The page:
Panel Unlawfully Using Outline Plan for Jerusalem


Bimkom and ACRI asked the court today to prevent the unapproved Jerusalem 2000 Outline Plan from being used  to reject building plans that do not comply with it.


In a petition submitted to the Jerusalem Administrative Court on April 21, two human rights organizations, Bimkom – Planners for Planning Rights and The Association for Civil Rights in Israel (ACRI), asked the court to order the Jerusalem District Planning Committee to stop relying on the unapproved Jerusalem 2000 Outline Plan. Following extensive opposition, the plan was never submitted for public review and never approved and validated as required by law. Instead, and in contravention of legal procedure, planning authorities have been using the plan as a “policy document” with which new building and development plans must comply.  This de facto change bypasses the statutory procedures enacted to ensure transparency and public review.


In the petition, the organizations stress that the unreasonable state of affairs has caused particularly severe harm to the rights and living conditions of Palestinians living in East Jerusalem. For over four and a half decades, East Jerusalem has suffered from an acute lack of planning and development. Palestinian residents face extreme limitations on building and planning, and suffer from acute shortage of housing, crowded living conditions, and an across-the-board lack of public spaces and institutions such as schools, medical centers, postal offices, etc.


Palestinians constitute 39% of Jerusalem’s residents, yet the total area designated for building in their neighborhoods covers only 14% of East Jerusalem, or just 7.8% of the entire city. Given the ongoing planning and building crisis in East Jerusalem, the unauthorized use of the unapproved Outline Plan creates further limitations for Palestinian residents wishing to build and develop their homes and neighborhoods.


By bypassing the stage of submitting the plan, the Jerusalem District Committee for Planning and Building has avoided its legal obligation to give the public the opportunity to present objections and seek compensation for damages caused by the Outline Plan. The committee’s actions contradict the rules of good governance, the principle of legality, the obligation of transparency, and the requirement of including the public in planning procedures.


Architect Efrat Cohen-Bar of Bimkom: “Because of the limitations of planning in Palestinian neighborhoods, the residents took upon themselves to solve the problems resulting from lack of adequate planning and for a decade or so, prior to the freeze caused by the Jerusalem 2000 Outline Plan, they initiated building plans, for themselves and by themselves. Unfortunately, the District Committee decided to ‘freeze’ many such plans, on the basis of an Outline Plan that lacks validation, resulting in an even greater planning chaos in East Jerusalem.”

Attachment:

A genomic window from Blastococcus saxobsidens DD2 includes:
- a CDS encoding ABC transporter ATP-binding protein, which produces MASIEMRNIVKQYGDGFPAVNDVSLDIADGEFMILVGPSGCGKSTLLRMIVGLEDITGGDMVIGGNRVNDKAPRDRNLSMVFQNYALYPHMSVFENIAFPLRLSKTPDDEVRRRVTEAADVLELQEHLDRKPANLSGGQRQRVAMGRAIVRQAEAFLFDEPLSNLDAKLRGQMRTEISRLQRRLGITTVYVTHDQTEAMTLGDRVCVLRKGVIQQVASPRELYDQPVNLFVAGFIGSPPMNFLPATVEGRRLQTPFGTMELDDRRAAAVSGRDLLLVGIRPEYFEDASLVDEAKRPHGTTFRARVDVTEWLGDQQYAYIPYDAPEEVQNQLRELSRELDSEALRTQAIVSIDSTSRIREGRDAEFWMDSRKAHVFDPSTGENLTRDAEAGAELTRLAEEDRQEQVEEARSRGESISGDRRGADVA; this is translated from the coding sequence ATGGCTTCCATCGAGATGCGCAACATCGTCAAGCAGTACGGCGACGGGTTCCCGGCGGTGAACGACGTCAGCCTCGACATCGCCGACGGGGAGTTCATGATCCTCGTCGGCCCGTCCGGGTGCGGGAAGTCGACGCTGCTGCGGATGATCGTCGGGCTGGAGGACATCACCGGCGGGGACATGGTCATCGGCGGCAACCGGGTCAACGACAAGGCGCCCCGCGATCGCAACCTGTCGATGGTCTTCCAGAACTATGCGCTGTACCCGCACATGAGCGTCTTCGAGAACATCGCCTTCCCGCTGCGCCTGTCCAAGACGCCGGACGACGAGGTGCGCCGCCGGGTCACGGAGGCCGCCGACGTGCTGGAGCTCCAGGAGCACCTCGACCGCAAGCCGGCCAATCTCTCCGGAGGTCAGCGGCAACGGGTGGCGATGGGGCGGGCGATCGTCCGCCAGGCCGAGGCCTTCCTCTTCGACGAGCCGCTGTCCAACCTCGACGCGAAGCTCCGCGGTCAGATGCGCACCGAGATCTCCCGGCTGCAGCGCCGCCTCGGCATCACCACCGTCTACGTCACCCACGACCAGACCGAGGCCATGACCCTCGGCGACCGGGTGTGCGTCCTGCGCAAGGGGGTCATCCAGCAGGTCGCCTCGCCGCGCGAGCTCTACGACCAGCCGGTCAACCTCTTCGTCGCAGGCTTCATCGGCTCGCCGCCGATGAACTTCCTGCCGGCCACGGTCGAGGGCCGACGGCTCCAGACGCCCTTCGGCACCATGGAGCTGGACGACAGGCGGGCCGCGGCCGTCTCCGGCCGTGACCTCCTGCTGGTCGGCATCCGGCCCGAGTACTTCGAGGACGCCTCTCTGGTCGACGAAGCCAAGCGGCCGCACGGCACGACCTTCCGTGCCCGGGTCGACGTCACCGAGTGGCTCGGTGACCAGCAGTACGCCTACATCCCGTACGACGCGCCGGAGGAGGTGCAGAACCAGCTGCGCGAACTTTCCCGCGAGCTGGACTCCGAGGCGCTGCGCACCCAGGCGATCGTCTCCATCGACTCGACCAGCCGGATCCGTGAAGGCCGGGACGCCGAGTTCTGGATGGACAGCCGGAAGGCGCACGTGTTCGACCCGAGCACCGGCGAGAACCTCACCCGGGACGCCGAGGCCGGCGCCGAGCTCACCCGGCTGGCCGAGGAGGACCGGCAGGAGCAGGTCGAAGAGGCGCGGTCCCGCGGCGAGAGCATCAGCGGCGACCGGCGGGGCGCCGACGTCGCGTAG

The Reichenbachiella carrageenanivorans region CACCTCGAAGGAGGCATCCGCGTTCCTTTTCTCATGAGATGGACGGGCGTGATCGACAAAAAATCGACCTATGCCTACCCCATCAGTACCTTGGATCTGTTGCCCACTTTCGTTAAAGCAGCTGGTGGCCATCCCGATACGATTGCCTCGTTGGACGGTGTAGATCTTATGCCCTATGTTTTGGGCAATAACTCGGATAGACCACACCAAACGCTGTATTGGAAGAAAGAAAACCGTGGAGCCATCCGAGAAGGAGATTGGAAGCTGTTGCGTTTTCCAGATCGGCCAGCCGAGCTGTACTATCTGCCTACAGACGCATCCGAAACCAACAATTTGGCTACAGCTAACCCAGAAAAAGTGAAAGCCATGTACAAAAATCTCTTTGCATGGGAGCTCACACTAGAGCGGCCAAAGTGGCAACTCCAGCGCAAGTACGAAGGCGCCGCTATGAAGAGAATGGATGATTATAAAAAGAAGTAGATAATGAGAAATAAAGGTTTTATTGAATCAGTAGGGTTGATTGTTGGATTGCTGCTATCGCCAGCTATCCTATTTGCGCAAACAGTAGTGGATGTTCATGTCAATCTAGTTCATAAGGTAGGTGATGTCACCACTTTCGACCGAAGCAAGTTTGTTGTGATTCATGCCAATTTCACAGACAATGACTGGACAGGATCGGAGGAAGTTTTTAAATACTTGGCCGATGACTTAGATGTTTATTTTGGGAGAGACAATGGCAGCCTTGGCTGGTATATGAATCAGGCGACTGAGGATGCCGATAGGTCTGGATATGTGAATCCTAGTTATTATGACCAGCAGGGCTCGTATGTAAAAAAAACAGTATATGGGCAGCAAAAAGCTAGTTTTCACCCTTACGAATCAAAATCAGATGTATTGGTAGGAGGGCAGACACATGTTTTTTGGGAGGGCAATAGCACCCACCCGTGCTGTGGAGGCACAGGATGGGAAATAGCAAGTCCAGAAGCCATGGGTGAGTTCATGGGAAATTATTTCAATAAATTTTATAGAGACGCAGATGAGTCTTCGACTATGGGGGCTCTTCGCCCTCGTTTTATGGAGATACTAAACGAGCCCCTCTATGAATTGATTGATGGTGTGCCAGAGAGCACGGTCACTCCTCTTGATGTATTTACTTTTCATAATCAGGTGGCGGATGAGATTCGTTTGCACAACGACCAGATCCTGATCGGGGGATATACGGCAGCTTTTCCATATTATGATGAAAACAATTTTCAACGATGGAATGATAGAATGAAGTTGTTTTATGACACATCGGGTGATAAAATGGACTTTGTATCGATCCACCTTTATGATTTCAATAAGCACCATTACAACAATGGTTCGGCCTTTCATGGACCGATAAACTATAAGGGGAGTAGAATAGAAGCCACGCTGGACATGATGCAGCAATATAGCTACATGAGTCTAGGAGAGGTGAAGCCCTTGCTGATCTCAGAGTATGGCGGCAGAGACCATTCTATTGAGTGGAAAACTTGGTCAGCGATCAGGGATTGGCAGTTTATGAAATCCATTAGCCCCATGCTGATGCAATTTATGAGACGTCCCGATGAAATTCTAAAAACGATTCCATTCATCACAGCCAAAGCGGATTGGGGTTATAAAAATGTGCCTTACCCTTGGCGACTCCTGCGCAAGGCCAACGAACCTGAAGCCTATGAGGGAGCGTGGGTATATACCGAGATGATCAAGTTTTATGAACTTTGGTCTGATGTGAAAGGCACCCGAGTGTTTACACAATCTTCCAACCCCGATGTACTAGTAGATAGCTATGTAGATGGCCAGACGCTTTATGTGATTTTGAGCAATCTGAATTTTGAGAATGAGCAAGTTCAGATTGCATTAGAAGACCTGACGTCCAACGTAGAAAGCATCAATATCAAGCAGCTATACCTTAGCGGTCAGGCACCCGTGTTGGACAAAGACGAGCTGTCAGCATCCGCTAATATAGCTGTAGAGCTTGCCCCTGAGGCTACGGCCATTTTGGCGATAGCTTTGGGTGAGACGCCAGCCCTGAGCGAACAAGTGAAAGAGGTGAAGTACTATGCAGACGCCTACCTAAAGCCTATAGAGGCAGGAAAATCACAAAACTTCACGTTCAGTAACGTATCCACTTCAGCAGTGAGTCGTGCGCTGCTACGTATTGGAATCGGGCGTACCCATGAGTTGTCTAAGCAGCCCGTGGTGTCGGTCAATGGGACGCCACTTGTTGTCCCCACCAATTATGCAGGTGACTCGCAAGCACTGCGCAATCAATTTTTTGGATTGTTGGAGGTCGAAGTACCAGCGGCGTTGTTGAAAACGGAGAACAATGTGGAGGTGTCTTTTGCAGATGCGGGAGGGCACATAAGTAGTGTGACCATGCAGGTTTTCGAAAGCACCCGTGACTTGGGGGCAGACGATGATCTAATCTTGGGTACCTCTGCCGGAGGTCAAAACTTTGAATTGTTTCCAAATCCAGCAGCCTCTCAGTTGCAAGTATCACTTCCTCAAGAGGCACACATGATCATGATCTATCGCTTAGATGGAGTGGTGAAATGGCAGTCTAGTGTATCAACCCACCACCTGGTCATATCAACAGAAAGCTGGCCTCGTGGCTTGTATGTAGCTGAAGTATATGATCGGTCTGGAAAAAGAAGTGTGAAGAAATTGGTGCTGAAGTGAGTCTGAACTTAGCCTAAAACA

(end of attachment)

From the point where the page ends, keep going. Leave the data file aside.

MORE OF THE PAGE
Attorney Keren Tzafrir of ACRI: “The already limited opportunities faced by East Jerusalem residents in developing their neighborhoods and receiving building permits are being further restricted by the decision to consider the unapproved outline plan as a ‘policy document’. Instead of alleviating the ongoing planning crisis and allowing for improvements in public services, the authorities have chosen to further violate the residents’ rights to adequate housing, education, health and employment.”


Update: At the court hearing held on July 1, 2013, the Jerusalem District Planning Committee claimed before the court that the Jerusalem 2000 Master Plan constitutes an administrative directive, from which it can deviate when appropriate. The representative of the district committee, who was also representing the Minister for the Interior, further explained that due to the appointment of a new minister a short time ago, they are awaiting the release of a new ministerial position allowing the continued promotion of the plan.


In the judgment handed down on September 29, 2013, the court dismissed the petition outright, and accepted the committee’s claim that the petition was too general in its scope. The court held that raising allegations against municipal reliance on the master plan, as opposed to contesting the reliance on a specific provision or the reliance on the plan in a specific instance, prevents the court from ruling on the petition. The court further accepted the argument that relying on the master plan as an administrative guideline is legal. Nonetheless, the court ruled that there is nothing preventing the submission of new petitions based on the rejection of individual plans owing to the policy of relying on the master plan.


ACRI regrets the decision of the court, which among other things granted the ability to circumvent planning and construction laws and public participation in city planning proceedings. The approval the court granted to the continued reliance on the contested master plan will make it difficult to improve the current planning and housing crisis in East Jerusalem.


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Categories: East Jerusalem, Arab Citizens of Israel, Arab Minority Rights, Democracy and Civil Liberties, Land Distribution and Planning Rights, Planning and Building Rights

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